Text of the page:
Leaving the UK to work overseas: Income tax and social security

This insight provides a general overview of the UK income tax and social security implications for an individual leaving the UK to work overseas. Several areas must be assessed prior to your departure, and the below provides some of the common areas of consideration that Price Bailey assists with.

UK tax residency

The first step in apprising an individual’s UK tax position when leaving the UK is to ascertain their residence status. The tax year runs from 6 April to 5 April the following year, and the test is applied to each year individually.

The UK residency test is complex and requires professional analysis in most cases. We have set out details of the statutory residence test with details of how it applies in practice.

Will I pay UK tax if I work and live abroad?

In summary, non-UK residents only pay tax on their UK income; they do not pay UK tax on their foreign income. UK residents normally pay UK tax on all their income, whether it’s from the UK or abroad.

It is important to note that tax residency in another territory does not automatically override UK tax residency. In most cases, it is beneficial to file a Self-Assessment tax return to make sure the correct UK residence position is recorded, particularly where it is possible to ‘split’ the UK tax year or if it is necessary to consider the treaty residence position where an individual is a tax resident in more than one territory.

The UK residency position determines the reporting requirements in the UK, and it is therefore key to carrying out the analysis correctly.

Undertaking new employment with an overseas employer

Where the individual is a non-UK resident in the tax year, the earnings from an overseas employer would not be subject to tax in the UK.

In contrast, UK tax residents will be subject to tax on their earnings from overseas employment. A credit may be permitted for overseas tax paid depending on the provisions of the Double Taxation Treaty with the other territory.

Remaining employed in the UK

Where taxpayers remain employed by a UK company while working abroad, any UK workdays will remain taxable in the UK both to PAYE and National Insurance. Overseas duties may be subject to tax in the other territory. Professional tax advice is recommended in the other country to confirm how the earnings will be taxed overseas.

Where the relocation is by reason of a temporary work assignment abroad with a UK employer, an application can be made to disapply UK tax on overseas duties. Such an application allows for a portion of earnings sourced from a UK employer in relation to overseas duties to escape automatic UK income tax and National Insurance.

Renting out your home while overseas

Many individuals choose to rent out their home while overseas. Regardless of their residency position, the rental income from the UK property will remain taxable in the UK.

Where the property is rented out by a non-resident, the Non-Resident Landlords (NRL) scheme provisions automatically apply. The scheme requires UK letting agents (or tenants) to deduct basic rate tax (20%) from any rent they collect for non-resident landlords.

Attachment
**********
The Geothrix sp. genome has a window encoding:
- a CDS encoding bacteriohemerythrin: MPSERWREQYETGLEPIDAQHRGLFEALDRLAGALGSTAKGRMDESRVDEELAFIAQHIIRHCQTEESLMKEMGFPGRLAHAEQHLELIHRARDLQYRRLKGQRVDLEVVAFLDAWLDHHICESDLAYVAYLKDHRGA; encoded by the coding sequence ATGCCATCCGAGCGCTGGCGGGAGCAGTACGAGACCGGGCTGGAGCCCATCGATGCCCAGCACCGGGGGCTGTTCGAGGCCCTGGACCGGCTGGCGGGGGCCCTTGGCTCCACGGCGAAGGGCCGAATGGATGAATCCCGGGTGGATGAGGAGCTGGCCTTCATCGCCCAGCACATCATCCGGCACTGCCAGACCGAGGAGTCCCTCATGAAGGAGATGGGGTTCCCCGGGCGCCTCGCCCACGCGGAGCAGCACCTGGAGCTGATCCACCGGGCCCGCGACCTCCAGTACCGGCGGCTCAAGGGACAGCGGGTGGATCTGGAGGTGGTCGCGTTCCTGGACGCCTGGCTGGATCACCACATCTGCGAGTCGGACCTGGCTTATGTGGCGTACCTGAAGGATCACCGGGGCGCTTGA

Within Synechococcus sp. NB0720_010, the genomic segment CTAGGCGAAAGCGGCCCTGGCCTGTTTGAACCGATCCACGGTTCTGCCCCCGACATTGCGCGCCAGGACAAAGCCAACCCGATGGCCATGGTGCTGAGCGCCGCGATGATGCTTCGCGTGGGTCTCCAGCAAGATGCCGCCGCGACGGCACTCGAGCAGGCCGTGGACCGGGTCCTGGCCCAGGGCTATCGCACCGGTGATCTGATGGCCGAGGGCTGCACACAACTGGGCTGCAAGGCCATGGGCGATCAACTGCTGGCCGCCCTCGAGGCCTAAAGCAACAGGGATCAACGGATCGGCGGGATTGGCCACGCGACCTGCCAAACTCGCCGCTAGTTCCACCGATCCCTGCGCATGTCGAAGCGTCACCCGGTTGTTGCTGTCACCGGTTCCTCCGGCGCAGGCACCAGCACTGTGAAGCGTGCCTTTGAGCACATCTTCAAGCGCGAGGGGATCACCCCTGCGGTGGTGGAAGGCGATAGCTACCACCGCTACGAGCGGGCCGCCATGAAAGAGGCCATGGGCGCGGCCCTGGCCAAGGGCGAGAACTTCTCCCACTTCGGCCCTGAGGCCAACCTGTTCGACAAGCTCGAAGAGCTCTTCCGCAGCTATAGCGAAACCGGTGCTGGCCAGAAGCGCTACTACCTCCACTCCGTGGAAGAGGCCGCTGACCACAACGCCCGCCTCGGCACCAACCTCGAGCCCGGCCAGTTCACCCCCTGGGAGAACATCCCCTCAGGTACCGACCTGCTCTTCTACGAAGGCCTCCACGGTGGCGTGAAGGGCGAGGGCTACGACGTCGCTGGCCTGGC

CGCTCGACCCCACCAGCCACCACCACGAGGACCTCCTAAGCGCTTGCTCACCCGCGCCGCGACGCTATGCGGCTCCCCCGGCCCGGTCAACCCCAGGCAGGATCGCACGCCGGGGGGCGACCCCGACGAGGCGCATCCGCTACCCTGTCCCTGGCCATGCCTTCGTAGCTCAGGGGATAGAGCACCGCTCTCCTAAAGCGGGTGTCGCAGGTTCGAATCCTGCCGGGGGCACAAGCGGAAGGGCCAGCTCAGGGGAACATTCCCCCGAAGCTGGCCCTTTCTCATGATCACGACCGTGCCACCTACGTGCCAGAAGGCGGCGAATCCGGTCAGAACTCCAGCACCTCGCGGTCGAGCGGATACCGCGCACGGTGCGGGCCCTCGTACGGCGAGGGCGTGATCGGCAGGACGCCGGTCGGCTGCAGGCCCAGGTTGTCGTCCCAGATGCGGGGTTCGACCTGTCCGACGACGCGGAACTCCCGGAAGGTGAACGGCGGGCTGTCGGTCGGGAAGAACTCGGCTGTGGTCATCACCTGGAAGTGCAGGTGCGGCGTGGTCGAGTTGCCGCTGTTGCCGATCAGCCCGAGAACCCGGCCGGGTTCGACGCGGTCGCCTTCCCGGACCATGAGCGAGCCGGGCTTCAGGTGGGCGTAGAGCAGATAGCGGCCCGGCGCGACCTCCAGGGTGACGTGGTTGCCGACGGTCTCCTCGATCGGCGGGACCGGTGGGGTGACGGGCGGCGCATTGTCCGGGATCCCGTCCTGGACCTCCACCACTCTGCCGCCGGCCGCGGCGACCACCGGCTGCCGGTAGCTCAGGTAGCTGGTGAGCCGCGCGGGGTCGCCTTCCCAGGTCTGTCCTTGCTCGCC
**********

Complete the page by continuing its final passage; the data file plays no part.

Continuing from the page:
Provided that an individual’s tax affairs are up to date, an application can be made to request the payments are made without the deduction. Self-Assessment tax returns will need to be filed to report rental income and allowable expenses even if no tax is due. In cases where the property is jointly owned, each individual is liable to pay tax. Both the income and expenditure are split between the two parties.

It may be beneficial to transfer the ownership between spouses to maximise the tax savings, subject to individual circumstances.

Selling your home while overseas

Where a UK residential property is sold during the period of non-residency, a separate return will be required for filing with HMRC within 60 days of completion, even if the property is sold at a loss.

If the residence was occupied by the taxpayer as their one and only home for any period of time, then such period would be exempt from tax under the Principal Private Residence relief, in addition to other provisions.

Where the home is retained and subsequently reoccupied as a main residence by the taxpayer, further relief may be available subject to a number of conditions.

Key Takeaways

Individuals planning to undertake employment outside of the UK need to consider what their UK tax and social security obligations will be and make the relevant applications to HMRC to benefit from their anticipated UK non-resident status.

Their specific circumstances will determine what the best opportunities available to them are and whether it is beneficial, or necessary, to file Self-Assessment tax returns while working overseas.

Price Bailey can help with the assessment of your UK tax residency, make relevant notifications to HMRC, prepare and submit UK Self-Assessment tax returns, advise on planning options available, and refer to an overseas tax specialist for local taxation and social security consultancy. Should you have any questions regarding any of the content detailed within this article, please contact one of our experts.

We always recommend that you seek advice from a suitably qualified adviser before taking any action. The information in this article only serves as a guide and no responsibility for loss occasioned by any person acting or refraining from action as a result of this material can be accepted by the authors or the firm.

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